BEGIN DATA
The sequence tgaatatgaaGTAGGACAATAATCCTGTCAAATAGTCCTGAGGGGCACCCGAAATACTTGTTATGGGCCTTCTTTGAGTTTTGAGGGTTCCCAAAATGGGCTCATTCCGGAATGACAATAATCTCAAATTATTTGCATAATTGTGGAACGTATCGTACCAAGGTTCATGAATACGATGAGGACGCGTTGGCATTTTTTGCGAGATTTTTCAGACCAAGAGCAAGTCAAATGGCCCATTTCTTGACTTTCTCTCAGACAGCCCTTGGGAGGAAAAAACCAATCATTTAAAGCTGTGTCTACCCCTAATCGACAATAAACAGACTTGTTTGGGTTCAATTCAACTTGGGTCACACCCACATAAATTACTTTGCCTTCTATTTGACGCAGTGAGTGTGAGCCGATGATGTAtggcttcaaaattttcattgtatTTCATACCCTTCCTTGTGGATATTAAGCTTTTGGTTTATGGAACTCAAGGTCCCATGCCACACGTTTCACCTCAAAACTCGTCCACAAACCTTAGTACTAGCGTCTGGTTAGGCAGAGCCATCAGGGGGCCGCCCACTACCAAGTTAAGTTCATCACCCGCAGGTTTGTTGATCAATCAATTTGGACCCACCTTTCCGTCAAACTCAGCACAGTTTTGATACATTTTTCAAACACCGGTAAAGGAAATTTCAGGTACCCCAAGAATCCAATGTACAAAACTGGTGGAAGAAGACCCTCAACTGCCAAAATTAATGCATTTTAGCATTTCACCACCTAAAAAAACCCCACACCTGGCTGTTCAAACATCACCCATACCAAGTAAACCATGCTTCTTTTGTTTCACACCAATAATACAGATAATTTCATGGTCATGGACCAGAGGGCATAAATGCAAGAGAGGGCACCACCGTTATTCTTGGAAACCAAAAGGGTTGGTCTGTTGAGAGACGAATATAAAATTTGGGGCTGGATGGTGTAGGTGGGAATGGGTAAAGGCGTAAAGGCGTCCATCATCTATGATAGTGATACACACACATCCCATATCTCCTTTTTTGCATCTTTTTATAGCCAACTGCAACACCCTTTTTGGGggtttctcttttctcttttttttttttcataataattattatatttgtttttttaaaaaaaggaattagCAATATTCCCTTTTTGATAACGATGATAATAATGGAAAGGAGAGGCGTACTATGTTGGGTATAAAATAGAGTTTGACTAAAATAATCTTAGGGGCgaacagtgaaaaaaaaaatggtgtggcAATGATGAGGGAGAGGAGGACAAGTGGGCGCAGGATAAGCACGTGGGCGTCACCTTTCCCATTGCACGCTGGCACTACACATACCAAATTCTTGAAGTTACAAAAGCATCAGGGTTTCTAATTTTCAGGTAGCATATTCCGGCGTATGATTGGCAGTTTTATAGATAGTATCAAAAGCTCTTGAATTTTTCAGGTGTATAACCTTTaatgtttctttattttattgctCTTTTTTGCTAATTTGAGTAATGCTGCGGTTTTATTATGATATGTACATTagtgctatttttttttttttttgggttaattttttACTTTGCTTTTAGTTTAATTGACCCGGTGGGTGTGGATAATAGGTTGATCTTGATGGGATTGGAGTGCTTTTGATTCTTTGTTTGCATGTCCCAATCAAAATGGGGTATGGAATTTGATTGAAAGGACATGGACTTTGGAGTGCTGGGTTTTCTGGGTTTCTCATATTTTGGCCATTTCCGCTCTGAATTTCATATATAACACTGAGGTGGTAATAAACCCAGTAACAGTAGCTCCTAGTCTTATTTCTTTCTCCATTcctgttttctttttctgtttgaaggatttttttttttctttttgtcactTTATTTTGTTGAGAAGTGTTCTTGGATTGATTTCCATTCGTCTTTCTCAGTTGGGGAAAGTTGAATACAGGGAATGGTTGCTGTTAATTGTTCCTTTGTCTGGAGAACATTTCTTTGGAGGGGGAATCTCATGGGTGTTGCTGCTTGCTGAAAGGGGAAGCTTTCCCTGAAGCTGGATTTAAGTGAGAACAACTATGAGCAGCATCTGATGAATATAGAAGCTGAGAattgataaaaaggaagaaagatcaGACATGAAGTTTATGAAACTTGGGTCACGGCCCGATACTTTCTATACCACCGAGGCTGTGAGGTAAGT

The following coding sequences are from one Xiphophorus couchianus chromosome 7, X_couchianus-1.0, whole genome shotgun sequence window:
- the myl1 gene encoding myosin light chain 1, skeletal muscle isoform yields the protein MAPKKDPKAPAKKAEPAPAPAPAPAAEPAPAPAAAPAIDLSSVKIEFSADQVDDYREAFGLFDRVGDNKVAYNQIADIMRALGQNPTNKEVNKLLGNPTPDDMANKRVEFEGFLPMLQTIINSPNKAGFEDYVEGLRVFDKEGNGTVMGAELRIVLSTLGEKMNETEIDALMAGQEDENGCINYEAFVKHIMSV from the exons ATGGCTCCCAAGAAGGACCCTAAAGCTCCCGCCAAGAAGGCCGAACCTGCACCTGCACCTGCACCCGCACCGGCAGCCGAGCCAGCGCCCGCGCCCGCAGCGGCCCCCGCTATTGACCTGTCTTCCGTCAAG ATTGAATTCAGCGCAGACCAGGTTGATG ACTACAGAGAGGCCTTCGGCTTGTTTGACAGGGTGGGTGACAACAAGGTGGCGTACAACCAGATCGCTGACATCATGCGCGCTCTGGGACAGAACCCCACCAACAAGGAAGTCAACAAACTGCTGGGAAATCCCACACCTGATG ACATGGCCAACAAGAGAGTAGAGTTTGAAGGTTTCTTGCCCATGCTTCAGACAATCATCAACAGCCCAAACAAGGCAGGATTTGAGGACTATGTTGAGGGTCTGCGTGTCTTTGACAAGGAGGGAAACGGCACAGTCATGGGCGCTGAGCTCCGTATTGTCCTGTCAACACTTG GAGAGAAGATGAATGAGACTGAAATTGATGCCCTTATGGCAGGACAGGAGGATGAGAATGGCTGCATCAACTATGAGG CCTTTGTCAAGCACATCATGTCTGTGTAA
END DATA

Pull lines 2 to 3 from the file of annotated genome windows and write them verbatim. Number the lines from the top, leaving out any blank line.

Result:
The following coding sequences are from one Xiphophorus couchianus chromosome 7, X_couchianus-1.0, whole genome shotgun sequence window:
- the myl1 gene encoding myosin light chain 1, skeletal muscle isoform yields the protein MAPKKDPKAPAKKAEPAPAPAPAPAAEPAPAPAAAPAIDLSSVKIEFSADQVDDYREAFGLFDRVGDNKVAYNQIADIMRALGQNPTNKEVNKLLGNPTPDDMANKRVEFEGFLPMLQTIINSPNKAGFEDYVEGLRVFDKEGNGTVMGAELRIVLSTLGEKMNETEIDALMAGQEDENGCINYEAFVKHIMSV from the exons ATGGCTCCCAAGAAGGACCCTAAAGCTCCCGCCAAGAAGGCCGAACCTGCACCTGCACCTGCACCCGCACCGGCAGCCGAGCCAGCGCCCGCGCCCGCAGCGGCCCCCGCTATTGACCTGTCTTCCGTCAAG ATTGAATTCAGCGCAGACCAGGTTGATG ACTACAGAGAGGCCTTCGGCTTGTTTGACAGGGTGGGTGACAACAAGGTGGCGTACAACCAGATCGCTGACATCATGCGCGCTCTGGGACAGAACCCCACCAACAAGGAAGTCAACAAACTGCTGGGAAATCCCACACCTGATG ACATGGCCAACAAGAGAGTAGAGTTTGAAGGTTTCTTGCCCATGCTTCAGACAATCATCAACAGCCCAAACAAGGCAGGATTTGAGGACTATGTTGAGGGTCTGCGTGTCTTTGACAAGGAGGGAAACGGCACAGTCATGGGCGCTGAGCTCCGTATTGTCCTGTCAACACTTG GAGAGAAGATGAATGAGACTGAAATTGATGCCCTTATGGCAGGACAGGAGGATGAGAATGGCTGCATCAACTATGAGG CCTTTGTCAAGCACATCATGTCTGTGTAA